Subs which have their own amplifier, and have speaker-level inputs, draw essentially no power from the main amplifier. They are designed to accept speaker-level voltages, which are much too high to feed into a normal power amplifier input, and to generate the high current and power levels required by their driver, in proportion to that input voltage.
To put two amplifiers in series, you would have to provide a means of reducing the voltage levels coming out of the first amp, or have the second amp specially designed to accept higher than normal voltage levels. More significantly, in either of those cases the power generation capability of the first amp would be completely unutilized and wasted, and the power level that could be provided to the speaker would be the same as the power capability of the second amp.
Equipment which has been available to provide a means of putting two amps in series typically addresses the situation where there is an underpowered receiver, and the user wants to connect a separate higher powered amplifier, but the receiver does not provide preamp-out jacks to connect to that amp.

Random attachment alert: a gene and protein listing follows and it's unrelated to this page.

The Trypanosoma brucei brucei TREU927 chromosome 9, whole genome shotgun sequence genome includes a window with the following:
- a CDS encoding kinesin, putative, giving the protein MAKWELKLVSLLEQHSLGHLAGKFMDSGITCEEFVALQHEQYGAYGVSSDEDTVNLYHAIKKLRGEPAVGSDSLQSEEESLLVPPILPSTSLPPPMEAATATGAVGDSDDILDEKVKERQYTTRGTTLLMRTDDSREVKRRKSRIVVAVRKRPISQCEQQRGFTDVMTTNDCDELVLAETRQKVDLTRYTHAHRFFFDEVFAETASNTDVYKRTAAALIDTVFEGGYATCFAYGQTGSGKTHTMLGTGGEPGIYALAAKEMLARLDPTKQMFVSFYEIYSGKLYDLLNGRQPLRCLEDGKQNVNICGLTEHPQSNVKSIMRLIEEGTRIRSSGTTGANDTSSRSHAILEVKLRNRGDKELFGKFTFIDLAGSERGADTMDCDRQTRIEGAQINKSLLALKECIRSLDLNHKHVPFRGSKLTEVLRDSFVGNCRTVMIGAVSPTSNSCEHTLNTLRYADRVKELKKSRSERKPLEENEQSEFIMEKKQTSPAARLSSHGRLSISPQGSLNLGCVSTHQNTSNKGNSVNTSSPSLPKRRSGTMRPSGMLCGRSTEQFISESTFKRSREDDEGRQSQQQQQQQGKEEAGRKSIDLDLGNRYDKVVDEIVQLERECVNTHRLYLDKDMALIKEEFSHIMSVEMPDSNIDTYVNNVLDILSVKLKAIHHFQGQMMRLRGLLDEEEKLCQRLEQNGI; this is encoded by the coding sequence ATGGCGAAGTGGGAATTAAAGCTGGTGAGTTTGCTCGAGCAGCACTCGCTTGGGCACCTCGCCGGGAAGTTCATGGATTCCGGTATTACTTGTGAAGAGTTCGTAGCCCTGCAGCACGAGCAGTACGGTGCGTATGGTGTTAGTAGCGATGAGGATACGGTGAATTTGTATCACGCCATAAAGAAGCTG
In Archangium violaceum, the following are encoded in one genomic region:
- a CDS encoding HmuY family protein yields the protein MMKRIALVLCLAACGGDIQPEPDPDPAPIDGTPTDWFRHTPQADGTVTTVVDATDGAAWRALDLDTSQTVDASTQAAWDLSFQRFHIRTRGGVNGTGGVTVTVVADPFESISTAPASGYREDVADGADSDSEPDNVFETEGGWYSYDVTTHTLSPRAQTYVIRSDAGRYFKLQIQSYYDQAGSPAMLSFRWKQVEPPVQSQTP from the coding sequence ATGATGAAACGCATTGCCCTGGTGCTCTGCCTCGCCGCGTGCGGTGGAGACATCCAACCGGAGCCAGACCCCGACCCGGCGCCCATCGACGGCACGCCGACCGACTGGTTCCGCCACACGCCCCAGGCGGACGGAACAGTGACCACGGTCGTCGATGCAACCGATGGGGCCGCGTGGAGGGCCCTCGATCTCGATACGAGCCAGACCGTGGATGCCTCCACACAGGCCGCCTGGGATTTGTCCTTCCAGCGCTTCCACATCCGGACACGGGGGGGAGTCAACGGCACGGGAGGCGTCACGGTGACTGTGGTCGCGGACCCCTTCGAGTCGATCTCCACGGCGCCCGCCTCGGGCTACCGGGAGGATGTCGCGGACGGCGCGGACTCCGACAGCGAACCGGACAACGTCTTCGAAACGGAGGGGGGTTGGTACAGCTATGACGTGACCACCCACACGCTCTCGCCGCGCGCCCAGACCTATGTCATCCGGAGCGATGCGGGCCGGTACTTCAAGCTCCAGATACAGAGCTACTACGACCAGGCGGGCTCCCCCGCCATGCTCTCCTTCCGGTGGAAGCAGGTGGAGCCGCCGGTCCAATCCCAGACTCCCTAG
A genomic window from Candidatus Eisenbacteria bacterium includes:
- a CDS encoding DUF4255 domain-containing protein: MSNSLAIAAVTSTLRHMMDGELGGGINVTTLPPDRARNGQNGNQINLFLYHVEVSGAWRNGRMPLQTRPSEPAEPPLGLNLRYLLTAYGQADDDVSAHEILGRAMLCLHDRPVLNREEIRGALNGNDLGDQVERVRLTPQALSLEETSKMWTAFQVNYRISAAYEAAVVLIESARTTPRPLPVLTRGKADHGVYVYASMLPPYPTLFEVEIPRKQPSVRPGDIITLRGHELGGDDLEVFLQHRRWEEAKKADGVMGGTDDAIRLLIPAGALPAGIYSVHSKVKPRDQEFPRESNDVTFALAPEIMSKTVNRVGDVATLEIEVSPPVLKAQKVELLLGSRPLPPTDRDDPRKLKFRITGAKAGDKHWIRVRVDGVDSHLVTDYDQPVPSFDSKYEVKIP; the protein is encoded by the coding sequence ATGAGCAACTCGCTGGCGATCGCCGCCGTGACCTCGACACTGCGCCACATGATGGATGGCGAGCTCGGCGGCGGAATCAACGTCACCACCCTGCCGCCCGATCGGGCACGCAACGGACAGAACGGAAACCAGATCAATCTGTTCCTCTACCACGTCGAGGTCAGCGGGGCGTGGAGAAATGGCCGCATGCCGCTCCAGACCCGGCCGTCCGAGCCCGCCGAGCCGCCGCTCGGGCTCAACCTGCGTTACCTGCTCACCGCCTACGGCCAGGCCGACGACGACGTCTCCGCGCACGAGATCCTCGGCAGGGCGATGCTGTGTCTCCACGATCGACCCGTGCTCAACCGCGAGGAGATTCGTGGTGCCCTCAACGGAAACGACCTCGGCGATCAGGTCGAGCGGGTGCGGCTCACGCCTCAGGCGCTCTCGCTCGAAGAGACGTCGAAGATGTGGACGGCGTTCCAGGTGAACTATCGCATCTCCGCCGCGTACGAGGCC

Another problem that would arise is that an amp that has output transformers, such as most tube amps, should not be operated without a speaker load or equivalent resistive load, or damage can result. Therefore a dummy load, such as a high power 8 ohm resistor, would have to be provided, either internally in the second amp or externally. But again, the power generation capability of the first amp, and the expense that represents in terms of hardware, would be wasted.